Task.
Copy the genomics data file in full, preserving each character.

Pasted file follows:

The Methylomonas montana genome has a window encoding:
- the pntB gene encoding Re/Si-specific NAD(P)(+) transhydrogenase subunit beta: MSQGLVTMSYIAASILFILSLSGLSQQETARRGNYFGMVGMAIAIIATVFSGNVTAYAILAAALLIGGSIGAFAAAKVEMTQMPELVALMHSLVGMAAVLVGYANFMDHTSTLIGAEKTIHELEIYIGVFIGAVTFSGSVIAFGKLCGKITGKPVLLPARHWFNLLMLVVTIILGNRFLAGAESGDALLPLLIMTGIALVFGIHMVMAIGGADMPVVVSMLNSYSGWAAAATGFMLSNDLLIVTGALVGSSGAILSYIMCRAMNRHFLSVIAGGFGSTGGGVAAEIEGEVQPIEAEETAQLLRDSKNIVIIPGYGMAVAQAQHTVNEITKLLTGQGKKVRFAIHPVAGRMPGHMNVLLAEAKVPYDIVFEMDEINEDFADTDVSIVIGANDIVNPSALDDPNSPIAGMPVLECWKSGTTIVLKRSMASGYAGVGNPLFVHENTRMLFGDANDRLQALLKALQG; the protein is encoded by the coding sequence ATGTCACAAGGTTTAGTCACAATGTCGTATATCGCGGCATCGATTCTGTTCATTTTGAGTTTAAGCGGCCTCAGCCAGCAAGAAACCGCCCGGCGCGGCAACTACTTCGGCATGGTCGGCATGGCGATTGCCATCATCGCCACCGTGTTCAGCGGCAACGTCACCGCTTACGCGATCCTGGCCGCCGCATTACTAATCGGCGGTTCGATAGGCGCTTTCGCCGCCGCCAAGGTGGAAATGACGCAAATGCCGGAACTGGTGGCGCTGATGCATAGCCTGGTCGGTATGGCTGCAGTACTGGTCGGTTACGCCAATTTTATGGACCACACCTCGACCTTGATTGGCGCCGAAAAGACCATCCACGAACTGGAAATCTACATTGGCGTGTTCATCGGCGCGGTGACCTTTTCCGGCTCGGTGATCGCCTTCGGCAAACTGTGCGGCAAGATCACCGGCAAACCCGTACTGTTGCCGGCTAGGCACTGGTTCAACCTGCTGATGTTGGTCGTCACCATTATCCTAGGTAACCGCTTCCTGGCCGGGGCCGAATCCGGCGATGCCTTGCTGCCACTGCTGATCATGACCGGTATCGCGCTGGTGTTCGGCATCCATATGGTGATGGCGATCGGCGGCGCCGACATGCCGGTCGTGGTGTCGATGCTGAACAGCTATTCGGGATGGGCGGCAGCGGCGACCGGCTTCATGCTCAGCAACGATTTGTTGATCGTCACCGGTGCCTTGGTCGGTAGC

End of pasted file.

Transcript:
The Methylomonas montana genome has a window encoding:
- the pntB gene encoding Re/Si-specific NAD(P)(+) transhydrogenase subunit beta: MSQGLVTMSYIAASILFILSLSGLSQQETARRGNYFGMVGMAIAIIATVFSGNVTAYAILAAALLIGGSIGAFAAAKVEMTQMPELVALMHSLVGMAAVLVGYANFMDHTSTLIGAEKTIHELEIYIGVFIGAVTFSGSVIAFGKLCGKITGKPVLLPARHWFNLLMLVVTIILGNRFLAGAESGDALLPLLIMTGIALVFGIHMVMAIGGADMPVVVSMLNSYSGWAAAATGFMLSNDLLIVTGALVGSSGAILSYIMCRAMNRHFLSVIAGGFGSTGGGVAAEIEGEVQPIEAEETAQLLRDSKNIVIIPGYGMAVAQAQHTVNEITKLLTGQGKKVRFAIHPVAGRMPGHMNVLLAEAKVPYDIVFEMDEINEDFADTDVSIVIGANDIVNPSALDDPNSPIAGMPVLECWKSGTTIVLKRSMASGYAGVGNPLFVHENTRMLFGDANDRLQALLKALQG; the protein is encoded by the coding sequence ATGTCACAAGGTTTAGTCACAATGTCGTATATCGCGGCATCGATTCTGTTCATTTTGAGTTTAAGCGGCCTCAGCCAGCAAGAAACCGCCCGGCGCGGCAACTACTTCGGCATGGTCGGCATGGCGATTGCCATCATCGCCACCGTGTTCAGCGGCAACGTCACCGCTTACGCGATCCTGGCCGCCGCATTACTAATCGGCGGTTCGATAGGCGCTTTCGCCGCCGCCAAGGTGGAAATGACGCAAATGCCGGAACTGGTGGCGCTGATGCATAGCCTGGTCGGTATGGCTGCAGTACTGGTCGGTTACGCCAATTTTATGGACCACACCTCGACCTTGATTGGCGCCGAAAAGACCATCCACGAACTGGAAATCTACATTGGCGTGTTCATCGGCGCGGTGACCTTTTCCGGCTCGGTGATCGCCTTCGGCAAACTGTGCGGCAAGATCACCGGCAAACCCGTACTGTTGCCGGCTAGGCACTGGTTCAACCTGCTGATGTTGGTCGTCACCATTATCCTAGGTAACCGCTTCCTGGCCGGGGCCGAATCCGGCGATGCCTTGCTGCCACTGCTGATCATGACCGGTATCGCGCTGGTGTTCGGCATCCATATGGTGATGGCGATCGGCGGCGCCGACATGCCGGTCGTGGTGTCGATGCTGAACAGCTATTCGGGATGGGCGGCAGCGGCGACCGGCTTCATGCTCAGCAACGATTTGTTGATCGTCACCGGTGCCTTGGTCGGTAGC